Despite new designs released for the second phase of the $10 billion REM de L’Est light-rail project in Montreal, a new delay could mean a late start in terms of construction.
The city is still calling the proposed route, which will have 23 stations on 32 km of track, an eyesore and believes it will be inefficient and will threaten at least two neighborhoods. Due to the continued concerns, Quebec’s environmental review agency will delay public hearings. The move means work will not begin in mid-2023.
Last week, prime contractor CDPQ Infra unveiled new designs for the project that it believed addressed more than 80% of the concerns raised in a report authored by an expert advisory committee. The advisory committee report was critical of the project’s original design, stating that the large concrete pillars to support the elevated track could end up dividing neighborhoods. The report said the elevated track needed to be fundamentally revised, and expressed concern about the large gap that would be created where trains would exit the tunnel onto the elevated track.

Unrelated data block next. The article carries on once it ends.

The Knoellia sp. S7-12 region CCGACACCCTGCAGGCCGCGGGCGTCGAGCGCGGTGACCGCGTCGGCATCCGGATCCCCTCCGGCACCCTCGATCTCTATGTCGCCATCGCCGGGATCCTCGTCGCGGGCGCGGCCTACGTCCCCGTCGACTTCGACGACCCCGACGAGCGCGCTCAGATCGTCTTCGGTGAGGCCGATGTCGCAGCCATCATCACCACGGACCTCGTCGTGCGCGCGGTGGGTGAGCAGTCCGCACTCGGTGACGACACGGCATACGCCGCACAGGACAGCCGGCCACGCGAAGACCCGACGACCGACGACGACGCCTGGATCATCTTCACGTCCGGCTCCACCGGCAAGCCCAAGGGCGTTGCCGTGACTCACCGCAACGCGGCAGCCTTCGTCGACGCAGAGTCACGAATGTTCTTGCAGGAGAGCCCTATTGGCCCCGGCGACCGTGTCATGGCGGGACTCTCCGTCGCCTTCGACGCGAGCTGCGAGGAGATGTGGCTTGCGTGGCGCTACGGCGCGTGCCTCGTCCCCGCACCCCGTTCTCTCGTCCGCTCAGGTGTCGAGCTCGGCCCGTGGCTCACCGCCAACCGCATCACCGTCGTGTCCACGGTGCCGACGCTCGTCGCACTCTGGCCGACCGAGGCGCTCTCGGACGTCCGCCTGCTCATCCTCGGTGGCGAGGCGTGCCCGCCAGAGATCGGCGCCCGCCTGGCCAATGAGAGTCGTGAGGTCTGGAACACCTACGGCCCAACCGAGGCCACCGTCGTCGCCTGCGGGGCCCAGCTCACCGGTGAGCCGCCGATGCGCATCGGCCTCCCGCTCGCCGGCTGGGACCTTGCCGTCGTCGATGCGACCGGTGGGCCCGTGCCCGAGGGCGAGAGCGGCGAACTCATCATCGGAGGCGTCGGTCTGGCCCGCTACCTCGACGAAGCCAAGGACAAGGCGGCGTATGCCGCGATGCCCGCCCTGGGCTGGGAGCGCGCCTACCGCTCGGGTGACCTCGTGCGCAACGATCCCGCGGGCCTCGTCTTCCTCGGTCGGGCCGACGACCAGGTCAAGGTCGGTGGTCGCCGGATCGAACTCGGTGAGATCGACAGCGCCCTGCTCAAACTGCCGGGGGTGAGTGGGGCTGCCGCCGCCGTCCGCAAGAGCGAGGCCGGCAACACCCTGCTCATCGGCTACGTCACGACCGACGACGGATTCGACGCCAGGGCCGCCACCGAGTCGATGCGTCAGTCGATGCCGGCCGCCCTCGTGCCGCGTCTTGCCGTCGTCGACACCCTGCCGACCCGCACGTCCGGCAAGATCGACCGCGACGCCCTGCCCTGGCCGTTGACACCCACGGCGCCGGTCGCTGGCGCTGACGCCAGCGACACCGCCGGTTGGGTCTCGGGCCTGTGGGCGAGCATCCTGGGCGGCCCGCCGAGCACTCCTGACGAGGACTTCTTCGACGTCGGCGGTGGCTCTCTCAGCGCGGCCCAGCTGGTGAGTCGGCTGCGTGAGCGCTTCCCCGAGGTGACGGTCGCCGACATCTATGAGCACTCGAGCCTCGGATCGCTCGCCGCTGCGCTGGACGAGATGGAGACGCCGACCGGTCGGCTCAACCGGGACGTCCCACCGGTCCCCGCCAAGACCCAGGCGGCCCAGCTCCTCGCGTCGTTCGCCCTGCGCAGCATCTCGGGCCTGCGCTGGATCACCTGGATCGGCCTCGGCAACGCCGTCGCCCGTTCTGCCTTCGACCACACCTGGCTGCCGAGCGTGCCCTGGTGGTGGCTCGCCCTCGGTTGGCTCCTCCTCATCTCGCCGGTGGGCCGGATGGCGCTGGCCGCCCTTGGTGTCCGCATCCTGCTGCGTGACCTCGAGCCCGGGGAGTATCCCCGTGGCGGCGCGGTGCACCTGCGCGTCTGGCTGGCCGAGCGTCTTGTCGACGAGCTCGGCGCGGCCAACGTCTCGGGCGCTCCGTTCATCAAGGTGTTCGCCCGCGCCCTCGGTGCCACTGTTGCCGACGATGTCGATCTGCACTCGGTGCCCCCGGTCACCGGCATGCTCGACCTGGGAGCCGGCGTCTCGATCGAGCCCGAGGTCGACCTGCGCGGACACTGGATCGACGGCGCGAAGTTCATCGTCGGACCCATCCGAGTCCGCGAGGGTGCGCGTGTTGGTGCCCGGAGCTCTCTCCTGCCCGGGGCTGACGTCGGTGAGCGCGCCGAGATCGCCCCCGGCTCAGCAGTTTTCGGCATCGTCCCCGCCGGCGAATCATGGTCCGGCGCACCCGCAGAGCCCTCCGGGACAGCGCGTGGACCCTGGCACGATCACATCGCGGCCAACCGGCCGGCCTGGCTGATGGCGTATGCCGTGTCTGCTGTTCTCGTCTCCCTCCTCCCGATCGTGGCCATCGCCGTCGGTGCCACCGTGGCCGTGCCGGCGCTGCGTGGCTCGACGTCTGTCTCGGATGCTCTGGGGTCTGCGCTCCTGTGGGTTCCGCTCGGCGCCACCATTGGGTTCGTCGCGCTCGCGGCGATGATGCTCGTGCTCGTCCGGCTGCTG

The changes include a 16-km pedestrian promenade, bike paths and green space. An urban lookout overlooking the route’s tunnel entrance on Rene-Levesque also would be constructed, and the wire system would take on the form of a series of arches above the track. The revisions, however, are not included in the final price tag.